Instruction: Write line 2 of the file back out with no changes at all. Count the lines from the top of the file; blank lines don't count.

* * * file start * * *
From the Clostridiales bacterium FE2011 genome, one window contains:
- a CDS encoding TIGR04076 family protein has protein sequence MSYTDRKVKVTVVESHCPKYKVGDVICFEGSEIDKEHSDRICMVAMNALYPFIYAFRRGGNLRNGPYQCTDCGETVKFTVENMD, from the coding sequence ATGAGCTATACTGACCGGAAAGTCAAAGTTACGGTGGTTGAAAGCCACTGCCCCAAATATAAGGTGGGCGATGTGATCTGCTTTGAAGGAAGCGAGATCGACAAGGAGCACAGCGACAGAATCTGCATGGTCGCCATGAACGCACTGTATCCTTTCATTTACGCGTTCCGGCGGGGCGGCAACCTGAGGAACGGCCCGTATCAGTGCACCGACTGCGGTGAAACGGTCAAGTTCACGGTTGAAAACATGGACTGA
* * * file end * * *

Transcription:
- a CDS encoding TIGR04076 family protein has protein sequence MSYTDRKVKVTVVESHCPKYKVGDVICFEGSEIDKEHSDRICMVAMNALYPFIYAFRRGGNLRNGPYQCTDCGETVKFTVENMD, from the coding sequence ATGAGCTATACTGACCGGAAAGTCAAAGTTACGGTGGTTGAAAGCCACTGCCCCAAATATAAGGTGGGCGATGTGATCTGCTTTGAAGGAAGCGAGATCGACAAGGAGCACAGCGACAGAATCTGCATGGTCGCCATGAACGCACTGTATCCTTTCATTTACGCGTTCCGGCGGGGCGGCAACCTGAGGAACGGCCCGTATCAGTGCACCGACTGCGGTGAAACGGTCAAGTTCACGGTTGAAAACATGGACTGA